What Google’s New Cloud Security Authorizations Mean for Its Government Customers

 The new Google building in the south lake union area of Seattle.

The new Google building in the south lake union area of Seattle. 400tmax/istockphoto

Company officials called the updates the result of a significant engineering effort.

Google achieved two new public-sector authorizations that insiders say will prove instrumental in their work helping the government modernize its information technology, security and compliance.

On the heels of a long and complex engineering effort, the Google Workspace product reached FedRAMP High authorization, officials announced Wednesday, and the tech giant also earned an Impact Level 4, or IL4, designation from the Defense Information Systems Agency.

“Our approach has been different from what we’ve seen other cloud providers do,” Google Cloud Director of Risk and Compliance Jeanette Manfra and Senior Product Manager Christopher Johnson told Nextgov via email.

The Federal Risk and Authorization Management Program, or FedRAMP is a mechanism meant to ensure that the right level of information security is abided by when government agencies tap into cloud products and cloud services. FedRAMP High covers sensitive federal information like health care and law enforcement data. Johnson and Manfra noted that this new approval will allow customers to collaborate at a high level of security without having to purchase and deploy a separate “government cloud” instance. The tools are completely cloud native within one single marketplace.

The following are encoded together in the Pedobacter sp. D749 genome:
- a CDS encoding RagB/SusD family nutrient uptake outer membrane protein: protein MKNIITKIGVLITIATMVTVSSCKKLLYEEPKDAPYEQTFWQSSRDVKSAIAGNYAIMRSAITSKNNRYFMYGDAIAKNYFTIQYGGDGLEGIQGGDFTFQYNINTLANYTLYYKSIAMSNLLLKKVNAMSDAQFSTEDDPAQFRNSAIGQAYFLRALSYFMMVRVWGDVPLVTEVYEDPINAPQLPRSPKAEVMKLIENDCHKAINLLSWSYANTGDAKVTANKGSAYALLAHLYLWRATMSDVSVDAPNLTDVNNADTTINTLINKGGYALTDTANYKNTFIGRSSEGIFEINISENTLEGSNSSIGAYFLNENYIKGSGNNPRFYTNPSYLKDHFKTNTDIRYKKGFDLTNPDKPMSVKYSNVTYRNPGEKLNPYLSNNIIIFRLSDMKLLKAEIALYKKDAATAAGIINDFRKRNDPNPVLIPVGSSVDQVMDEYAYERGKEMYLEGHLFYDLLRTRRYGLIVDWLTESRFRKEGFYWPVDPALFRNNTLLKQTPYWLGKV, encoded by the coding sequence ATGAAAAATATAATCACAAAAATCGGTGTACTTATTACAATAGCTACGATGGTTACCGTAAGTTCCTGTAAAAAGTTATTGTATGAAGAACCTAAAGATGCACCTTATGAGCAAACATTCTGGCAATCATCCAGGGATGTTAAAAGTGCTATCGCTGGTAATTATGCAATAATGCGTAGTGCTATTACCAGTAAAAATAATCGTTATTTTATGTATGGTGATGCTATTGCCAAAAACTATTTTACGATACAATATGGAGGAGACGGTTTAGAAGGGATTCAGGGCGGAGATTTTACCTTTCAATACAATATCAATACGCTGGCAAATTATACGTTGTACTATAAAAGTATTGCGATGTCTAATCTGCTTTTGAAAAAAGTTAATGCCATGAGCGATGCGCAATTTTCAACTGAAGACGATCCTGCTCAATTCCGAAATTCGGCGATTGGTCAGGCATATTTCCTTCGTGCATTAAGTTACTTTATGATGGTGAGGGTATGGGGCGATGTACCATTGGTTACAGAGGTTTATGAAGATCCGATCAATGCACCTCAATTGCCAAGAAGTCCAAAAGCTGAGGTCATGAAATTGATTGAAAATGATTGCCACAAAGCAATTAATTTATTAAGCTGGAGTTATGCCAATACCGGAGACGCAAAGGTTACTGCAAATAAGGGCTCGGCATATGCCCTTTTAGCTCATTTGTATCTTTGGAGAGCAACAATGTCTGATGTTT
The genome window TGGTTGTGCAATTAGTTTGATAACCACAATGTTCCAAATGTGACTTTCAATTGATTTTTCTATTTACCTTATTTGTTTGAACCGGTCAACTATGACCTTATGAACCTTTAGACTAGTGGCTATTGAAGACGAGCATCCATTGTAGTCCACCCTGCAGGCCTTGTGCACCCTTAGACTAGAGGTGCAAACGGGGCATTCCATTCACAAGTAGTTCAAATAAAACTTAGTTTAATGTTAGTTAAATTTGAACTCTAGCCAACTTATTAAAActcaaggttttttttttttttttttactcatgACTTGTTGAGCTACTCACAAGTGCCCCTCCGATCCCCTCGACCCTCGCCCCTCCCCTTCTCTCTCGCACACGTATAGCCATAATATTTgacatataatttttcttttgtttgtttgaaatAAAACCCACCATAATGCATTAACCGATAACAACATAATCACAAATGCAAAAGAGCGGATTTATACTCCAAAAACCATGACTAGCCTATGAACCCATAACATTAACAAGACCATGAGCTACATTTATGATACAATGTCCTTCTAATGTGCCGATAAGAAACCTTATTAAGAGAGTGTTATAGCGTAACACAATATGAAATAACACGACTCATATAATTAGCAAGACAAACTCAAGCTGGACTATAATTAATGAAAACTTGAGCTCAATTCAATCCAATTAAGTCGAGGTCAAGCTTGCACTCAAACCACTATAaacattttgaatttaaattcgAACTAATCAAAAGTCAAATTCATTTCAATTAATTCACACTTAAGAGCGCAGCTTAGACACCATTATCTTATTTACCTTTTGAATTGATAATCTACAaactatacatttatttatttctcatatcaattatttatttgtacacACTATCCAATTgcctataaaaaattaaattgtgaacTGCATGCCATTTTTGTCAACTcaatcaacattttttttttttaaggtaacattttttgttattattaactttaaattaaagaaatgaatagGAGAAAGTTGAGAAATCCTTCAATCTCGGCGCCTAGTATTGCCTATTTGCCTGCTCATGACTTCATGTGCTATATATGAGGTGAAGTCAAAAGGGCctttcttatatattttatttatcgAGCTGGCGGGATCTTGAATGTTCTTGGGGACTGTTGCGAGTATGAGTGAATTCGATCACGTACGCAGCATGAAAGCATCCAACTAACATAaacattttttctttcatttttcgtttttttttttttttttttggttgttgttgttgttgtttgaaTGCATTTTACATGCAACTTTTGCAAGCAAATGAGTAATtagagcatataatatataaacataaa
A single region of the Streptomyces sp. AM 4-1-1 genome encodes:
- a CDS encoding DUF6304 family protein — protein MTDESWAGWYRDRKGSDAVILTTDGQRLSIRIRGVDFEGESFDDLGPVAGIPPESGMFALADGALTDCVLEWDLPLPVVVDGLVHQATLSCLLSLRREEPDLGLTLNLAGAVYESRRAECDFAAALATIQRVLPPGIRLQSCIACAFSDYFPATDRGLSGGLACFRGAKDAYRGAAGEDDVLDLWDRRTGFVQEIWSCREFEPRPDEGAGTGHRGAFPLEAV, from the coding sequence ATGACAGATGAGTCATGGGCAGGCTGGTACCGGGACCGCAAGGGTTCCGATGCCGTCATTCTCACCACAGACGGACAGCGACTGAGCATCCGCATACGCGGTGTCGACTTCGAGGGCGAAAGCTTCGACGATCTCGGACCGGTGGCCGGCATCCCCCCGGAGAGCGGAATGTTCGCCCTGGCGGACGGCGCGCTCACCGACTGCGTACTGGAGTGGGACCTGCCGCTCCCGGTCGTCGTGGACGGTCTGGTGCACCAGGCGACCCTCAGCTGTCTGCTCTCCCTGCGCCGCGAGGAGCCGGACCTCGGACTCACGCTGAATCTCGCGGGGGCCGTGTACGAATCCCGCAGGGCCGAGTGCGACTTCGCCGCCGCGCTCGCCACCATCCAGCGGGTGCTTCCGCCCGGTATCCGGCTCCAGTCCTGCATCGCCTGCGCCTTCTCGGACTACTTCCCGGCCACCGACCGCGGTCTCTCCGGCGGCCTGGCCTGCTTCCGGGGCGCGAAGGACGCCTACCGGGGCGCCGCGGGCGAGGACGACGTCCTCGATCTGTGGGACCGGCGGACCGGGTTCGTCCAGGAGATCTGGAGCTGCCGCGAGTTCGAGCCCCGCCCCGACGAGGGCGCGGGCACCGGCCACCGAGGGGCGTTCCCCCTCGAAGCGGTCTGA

“It also means they can operate seamlessly with relevant government agencies without additional overhead,” Manfra and Johnson wrote.

DISA, the component that handles the Pentagon’s cloud security requirements, issues authorizations by impact levels. The various levels reflect the sensitivity of the information that would be stored or processed in the cloud and the potential impact of an event that resulted in it being compromised. Google achieved IL4, which accommodates controlled unclassified information, or CUI.

“Unlike other providers, who offer limited authorized services on a small number of isolated ‘government cloud’ regions, Google Cloud has obtained the IL4 authorization for 7 US public cloud regions, assuring that customers always have access to and seamless compatibility with our latest, most innovative cloud services,” Manfra and Johnson wrote. 

Through the updates made—which again, deliberately did not result in a separate government cloud environment—Google’s customers no longer need a bespoke environment for federal data and systems to have better security outcomes, the officials added. 

“This took more time to achieve the authorization, but we believe it's going to allow us to have a far more secure and efficient environment for federal customers and the entire federal supply chain into the future because we are doing this at scale and leveraging our public cloud,” they wrote.  

Looking ahead, the two confirmed that the company “is committed to expanding [its] authorizations across multiple classification domains, including IL5 and beyond.”